I met little Jordan for the first time today. He was sat alone, in a living room in Kensal Rise, playing with an abacus. An abacus comprised of either beads or hearts. Afternoon sunlight and patchwork quilts provided comfort amidst an otherwise overwhelming sense of solitude. It was the first time I’d said hello to him in two decades. He was summoned to me through heart ache and a personal lack of understanding. An inability to communicate how I truly felt. When the light is in front of you it’s easy to ignore your shadow. But in the absence of light the shadow is unavoidable. It’s overwhelming.
“When you hurt other people you hurt yourself”
He said, arms outstretched. Angelic undefined face populated by a pair of unknowing eyes. Eyes unaware of the tears that would form around them from a lack of self love. Tears flooding a void left from misjudgement and unconscious sabotage. I picked him up and held him in my arms. Intellect had no place. I felt the emotional black box that he was trapped inside. An endless pearl of turmoil that hadn’t yet surfaced. I apologised for not being there for him. He was forgiving. I asked him what he wanted and he said
In that moment I realised how much I miss my Gran. With her died a nurturance and love that was imperative to me as a child. With her died warm apple stew, chicken soup for the soul and the seven times table. A connection to my father who, at the time, was a lost boy himself. I hadn’t taken the time to ask little Jordan how this effected him and he told me that he really missed her. Growing up with one dominant parent can lead to years of imbalance. I wish that more men knew this. I wish that more men challenged the destructive paths laden by our patriarchal society. I wish that more men held boys in their arms and told them that it’s ok to be sad. That the untangling of their hurt doesn’t have to come at the expense of someone else’s love. I wish that Hollywood narratives of ownership weren’t so emblazoned in our minds. Instead, we could be shown that the flower of mutual desire grows beyond questioning when tended to lovingly. We need to start being fathers and give ourselves to time.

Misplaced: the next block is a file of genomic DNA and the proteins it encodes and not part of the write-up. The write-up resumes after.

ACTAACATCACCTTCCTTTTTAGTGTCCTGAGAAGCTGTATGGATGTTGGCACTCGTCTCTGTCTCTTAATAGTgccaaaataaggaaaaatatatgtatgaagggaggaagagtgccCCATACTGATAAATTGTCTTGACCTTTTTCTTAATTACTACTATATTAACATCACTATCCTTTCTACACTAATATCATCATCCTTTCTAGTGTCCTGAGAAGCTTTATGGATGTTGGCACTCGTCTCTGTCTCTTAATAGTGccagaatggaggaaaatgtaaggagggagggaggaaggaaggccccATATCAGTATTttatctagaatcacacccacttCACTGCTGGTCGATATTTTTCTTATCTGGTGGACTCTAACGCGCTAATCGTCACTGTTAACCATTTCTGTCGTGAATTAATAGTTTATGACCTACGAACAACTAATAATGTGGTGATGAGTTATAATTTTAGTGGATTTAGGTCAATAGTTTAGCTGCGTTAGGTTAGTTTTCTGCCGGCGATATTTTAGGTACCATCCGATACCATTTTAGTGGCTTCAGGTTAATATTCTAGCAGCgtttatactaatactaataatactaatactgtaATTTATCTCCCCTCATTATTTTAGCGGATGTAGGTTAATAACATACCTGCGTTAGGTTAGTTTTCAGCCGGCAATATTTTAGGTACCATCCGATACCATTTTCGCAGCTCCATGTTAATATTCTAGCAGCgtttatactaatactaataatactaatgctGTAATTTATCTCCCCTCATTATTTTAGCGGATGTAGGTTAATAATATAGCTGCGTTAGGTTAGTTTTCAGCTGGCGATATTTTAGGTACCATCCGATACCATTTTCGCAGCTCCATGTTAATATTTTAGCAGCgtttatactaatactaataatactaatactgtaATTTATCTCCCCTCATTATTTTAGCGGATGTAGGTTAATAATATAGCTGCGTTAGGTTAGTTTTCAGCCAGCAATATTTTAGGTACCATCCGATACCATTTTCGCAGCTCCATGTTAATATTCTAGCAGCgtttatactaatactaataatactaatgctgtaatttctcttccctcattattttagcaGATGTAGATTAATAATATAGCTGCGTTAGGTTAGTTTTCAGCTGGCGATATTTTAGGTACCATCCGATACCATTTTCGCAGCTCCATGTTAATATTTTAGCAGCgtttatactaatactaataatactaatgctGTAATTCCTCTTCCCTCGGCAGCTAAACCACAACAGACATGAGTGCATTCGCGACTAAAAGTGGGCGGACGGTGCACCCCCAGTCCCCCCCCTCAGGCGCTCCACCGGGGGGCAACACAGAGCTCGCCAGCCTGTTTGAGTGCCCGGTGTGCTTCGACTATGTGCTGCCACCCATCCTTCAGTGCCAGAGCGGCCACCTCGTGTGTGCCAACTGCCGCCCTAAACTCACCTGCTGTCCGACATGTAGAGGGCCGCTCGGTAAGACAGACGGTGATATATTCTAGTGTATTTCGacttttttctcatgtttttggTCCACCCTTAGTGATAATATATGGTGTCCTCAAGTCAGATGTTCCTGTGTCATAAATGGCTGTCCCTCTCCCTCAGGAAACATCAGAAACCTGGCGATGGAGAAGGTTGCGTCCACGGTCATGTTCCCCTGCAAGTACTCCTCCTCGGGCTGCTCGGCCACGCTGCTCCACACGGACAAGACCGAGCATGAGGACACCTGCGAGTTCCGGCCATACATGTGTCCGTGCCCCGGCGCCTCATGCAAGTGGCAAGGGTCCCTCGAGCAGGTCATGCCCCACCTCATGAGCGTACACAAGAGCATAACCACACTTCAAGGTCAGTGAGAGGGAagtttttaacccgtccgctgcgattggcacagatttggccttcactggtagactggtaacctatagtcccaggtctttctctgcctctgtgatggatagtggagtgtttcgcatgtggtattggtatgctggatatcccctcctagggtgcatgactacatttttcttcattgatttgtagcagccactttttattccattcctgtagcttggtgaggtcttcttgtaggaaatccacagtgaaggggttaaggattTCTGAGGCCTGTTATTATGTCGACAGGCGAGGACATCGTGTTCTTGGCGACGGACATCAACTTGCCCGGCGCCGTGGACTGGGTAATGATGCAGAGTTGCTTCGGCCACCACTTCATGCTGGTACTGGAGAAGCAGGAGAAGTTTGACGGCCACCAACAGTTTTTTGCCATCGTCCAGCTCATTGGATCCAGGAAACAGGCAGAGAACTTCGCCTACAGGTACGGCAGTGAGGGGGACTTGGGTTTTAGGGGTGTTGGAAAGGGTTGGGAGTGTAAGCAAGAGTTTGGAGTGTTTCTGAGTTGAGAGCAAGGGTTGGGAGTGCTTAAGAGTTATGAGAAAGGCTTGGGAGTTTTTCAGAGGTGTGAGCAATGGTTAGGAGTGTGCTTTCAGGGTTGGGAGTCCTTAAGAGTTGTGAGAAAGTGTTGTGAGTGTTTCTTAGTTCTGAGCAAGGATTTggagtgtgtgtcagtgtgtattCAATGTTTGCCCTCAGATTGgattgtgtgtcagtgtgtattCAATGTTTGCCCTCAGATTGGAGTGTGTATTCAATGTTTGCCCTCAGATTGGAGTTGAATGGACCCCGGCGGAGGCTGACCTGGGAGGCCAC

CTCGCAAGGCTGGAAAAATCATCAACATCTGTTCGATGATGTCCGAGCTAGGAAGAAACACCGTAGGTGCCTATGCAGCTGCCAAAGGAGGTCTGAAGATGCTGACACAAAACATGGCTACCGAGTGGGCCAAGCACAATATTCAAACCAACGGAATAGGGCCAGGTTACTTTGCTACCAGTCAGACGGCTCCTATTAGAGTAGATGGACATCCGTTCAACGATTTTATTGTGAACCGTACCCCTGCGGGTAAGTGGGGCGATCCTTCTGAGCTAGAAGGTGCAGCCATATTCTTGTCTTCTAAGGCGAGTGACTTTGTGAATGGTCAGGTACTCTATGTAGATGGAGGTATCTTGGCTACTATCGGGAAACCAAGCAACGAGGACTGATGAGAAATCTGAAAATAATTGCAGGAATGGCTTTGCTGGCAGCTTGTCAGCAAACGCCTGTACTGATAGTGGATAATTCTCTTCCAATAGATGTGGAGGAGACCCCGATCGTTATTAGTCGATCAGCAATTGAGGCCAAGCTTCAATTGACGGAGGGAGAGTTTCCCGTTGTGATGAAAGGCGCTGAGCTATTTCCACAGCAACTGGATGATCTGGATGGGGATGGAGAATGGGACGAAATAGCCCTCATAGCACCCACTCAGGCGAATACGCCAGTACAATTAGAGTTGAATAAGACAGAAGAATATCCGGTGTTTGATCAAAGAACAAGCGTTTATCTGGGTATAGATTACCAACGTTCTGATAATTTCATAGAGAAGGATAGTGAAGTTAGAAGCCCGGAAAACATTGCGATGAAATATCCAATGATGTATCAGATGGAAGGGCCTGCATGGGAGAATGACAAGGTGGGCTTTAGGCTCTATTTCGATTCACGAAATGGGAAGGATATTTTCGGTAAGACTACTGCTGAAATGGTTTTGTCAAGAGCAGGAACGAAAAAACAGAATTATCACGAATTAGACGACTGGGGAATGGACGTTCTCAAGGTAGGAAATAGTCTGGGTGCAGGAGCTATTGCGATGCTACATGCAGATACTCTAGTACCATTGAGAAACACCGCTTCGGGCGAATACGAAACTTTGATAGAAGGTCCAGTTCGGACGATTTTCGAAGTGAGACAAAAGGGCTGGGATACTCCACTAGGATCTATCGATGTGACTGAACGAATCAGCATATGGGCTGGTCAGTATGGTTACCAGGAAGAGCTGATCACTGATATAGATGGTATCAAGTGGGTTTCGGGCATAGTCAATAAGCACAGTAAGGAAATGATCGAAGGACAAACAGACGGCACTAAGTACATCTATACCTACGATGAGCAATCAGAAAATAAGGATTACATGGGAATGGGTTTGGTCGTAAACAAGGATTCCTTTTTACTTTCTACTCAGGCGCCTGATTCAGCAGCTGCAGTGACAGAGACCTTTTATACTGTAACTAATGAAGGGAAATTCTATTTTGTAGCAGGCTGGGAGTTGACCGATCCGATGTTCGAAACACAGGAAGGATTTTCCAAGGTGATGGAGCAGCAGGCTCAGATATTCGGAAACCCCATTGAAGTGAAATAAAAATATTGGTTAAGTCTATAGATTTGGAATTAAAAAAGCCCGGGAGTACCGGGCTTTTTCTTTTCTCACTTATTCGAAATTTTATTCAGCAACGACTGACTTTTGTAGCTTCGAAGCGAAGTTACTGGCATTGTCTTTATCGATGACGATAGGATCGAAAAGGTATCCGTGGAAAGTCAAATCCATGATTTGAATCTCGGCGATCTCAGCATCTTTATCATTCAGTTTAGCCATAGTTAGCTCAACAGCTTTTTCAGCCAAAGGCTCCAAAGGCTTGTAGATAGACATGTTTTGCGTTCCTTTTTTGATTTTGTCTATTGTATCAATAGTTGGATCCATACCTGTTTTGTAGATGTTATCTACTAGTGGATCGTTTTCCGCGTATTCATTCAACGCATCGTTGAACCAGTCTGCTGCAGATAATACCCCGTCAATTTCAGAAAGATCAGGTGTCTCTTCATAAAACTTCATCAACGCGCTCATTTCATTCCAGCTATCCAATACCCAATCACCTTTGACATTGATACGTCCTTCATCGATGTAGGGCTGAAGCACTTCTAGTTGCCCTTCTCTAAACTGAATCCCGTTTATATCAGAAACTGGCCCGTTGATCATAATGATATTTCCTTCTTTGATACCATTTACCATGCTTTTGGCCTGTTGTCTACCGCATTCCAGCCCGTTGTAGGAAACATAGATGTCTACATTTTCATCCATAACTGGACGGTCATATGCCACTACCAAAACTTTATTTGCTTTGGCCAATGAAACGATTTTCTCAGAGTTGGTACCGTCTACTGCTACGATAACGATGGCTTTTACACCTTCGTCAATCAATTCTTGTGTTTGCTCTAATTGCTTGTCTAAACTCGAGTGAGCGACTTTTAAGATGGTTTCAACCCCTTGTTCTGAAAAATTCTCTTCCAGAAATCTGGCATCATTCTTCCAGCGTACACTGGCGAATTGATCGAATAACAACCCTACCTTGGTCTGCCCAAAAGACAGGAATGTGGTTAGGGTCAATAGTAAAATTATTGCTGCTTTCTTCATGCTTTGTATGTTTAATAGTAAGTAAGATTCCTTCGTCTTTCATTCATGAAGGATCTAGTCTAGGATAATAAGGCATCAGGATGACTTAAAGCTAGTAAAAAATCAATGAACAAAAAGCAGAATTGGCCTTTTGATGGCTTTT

Our first publicity postcard, taken in the depths of Rotherhithe, London. Clea lived in Rotherhithe, in Thames Tunnel Mills, a 19c flour mill restored into flats. I still lived in Kensal Rise with Ben, finishing film college and finding another voice in music
Check out this place: The Shop in Kensal Rise. It’s well known for its cocktails served in jam jars and milk bottles, locally sourced food and unique music collaborations. Our favourite was called ‘Your Mum Rang’, but next on our list to try is 'Shop Credit’ with wormwood vodka, pomegranate juice, apple juice and fresh lime shaken with passionfruit syrup, elderflower cordial and topped with prosecco (of course served in a vintage SHOP milk bottle). Prices range between £3.50 and £9. My friends and I come here before nights out in 'Paradise’ just around the corner. Everything in 'The Shop’ is for sale.